Thousands of US-led troops battling to capture a militant bastion in southern Afghanistan ran into fresh resistance today from Taliban "human shields" and hidden bombs.
US, Afghan and NATO generals spent months planning the assault on the drugs and Taliban nexus of Marjah, home to around 80,000 people in southern Afghanistan, which gave insurgents time to mine roads, buildings and trees.
Five days into Operation Mushtarak ("Together"), officers said progress has slowed because of multitudes of hidden bombs in the farming district of Helmand province that drug lords and the Taliban have controlled for years.
In Washington, US President Barack Obama will convene his war cabinet to assess the first major test of his "surge" raising the number of foreign troops in Afghanistan to 150,000 by August in a bid to end the eight-year war.
The meeting also follows the capture by US and Pakistani spies of the Taliban's top military commander. The arrest of Mullah Abdul Ghani Baradar, which was confirmed by the Pakistani military today, could deal a huge blow to the insurgency that is trying to bring down the Afghan government.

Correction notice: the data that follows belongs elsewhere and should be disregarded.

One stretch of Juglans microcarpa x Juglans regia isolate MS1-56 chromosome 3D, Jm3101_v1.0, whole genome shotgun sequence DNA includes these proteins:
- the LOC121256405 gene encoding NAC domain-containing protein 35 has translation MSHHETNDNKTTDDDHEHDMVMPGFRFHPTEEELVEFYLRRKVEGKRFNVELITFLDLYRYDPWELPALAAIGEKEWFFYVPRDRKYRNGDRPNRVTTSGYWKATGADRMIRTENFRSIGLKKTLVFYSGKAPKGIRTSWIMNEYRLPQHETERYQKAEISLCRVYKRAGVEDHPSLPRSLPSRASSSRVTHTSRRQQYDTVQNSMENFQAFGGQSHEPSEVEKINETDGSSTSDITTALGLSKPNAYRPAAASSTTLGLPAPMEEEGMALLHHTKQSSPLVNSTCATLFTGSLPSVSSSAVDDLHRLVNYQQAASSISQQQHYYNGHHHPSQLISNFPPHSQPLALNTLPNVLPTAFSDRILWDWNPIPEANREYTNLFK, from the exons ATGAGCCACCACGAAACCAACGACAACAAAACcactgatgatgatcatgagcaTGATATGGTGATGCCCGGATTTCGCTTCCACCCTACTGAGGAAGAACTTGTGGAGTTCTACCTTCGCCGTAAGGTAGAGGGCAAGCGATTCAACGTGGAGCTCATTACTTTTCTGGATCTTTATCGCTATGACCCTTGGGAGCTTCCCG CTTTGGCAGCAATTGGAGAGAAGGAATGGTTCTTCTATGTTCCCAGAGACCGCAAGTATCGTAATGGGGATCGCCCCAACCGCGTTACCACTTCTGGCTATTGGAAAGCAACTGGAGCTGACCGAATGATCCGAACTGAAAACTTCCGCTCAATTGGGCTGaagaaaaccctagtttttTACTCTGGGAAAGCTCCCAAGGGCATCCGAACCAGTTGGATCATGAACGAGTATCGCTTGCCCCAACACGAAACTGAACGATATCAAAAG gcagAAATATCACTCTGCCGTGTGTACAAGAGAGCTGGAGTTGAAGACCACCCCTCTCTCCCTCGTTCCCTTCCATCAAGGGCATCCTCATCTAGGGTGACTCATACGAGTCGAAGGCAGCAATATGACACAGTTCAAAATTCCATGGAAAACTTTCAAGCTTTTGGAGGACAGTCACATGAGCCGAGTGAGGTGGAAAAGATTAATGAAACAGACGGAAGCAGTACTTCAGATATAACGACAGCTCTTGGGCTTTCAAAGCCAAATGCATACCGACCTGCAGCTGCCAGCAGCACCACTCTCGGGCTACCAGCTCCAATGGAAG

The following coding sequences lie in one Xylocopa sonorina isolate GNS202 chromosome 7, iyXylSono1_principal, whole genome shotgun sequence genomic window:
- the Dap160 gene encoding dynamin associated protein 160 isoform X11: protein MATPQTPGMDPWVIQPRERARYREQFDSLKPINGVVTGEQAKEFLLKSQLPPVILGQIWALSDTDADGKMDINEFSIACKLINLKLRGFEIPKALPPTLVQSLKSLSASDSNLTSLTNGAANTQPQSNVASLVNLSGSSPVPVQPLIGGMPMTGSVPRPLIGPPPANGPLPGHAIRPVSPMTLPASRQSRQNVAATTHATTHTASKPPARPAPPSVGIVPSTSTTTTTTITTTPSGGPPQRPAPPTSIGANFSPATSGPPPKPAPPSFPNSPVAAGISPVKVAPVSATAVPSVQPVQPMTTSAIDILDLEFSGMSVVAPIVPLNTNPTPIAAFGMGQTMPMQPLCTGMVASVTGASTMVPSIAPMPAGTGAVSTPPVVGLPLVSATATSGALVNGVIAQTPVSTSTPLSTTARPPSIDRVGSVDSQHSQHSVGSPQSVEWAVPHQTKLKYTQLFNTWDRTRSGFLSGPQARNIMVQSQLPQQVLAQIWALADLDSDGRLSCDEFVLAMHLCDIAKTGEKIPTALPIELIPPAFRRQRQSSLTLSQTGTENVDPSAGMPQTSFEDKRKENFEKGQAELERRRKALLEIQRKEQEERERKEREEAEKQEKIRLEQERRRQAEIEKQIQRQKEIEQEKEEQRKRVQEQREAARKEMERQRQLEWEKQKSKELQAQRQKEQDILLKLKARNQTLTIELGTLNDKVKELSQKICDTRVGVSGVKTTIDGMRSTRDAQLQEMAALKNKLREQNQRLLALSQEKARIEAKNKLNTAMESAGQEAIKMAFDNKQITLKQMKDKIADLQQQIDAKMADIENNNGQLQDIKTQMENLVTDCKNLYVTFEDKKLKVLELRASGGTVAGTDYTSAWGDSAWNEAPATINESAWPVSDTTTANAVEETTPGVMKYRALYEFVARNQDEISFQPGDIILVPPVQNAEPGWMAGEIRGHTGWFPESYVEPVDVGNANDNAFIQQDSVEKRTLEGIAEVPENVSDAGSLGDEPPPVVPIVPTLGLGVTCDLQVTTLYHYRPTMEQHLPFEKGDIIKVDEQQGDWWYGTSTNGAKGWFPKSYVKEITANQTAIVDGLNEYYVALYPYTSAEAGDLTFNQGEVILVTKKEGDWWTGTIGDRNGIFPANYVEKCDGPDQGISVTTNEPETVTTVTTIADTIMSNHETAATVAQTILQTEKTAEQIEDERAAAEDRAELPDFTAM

On the ground, the top Afghan general in the battle on Wednesday accused the Taliban of hiding behind human shields.
"They have taken people hostage. Our troops have seen them putting women and children on the roofs of houses and firing from behind them," said General Moheedin Ghori, commander of the 4,400 Afghan troops taking part.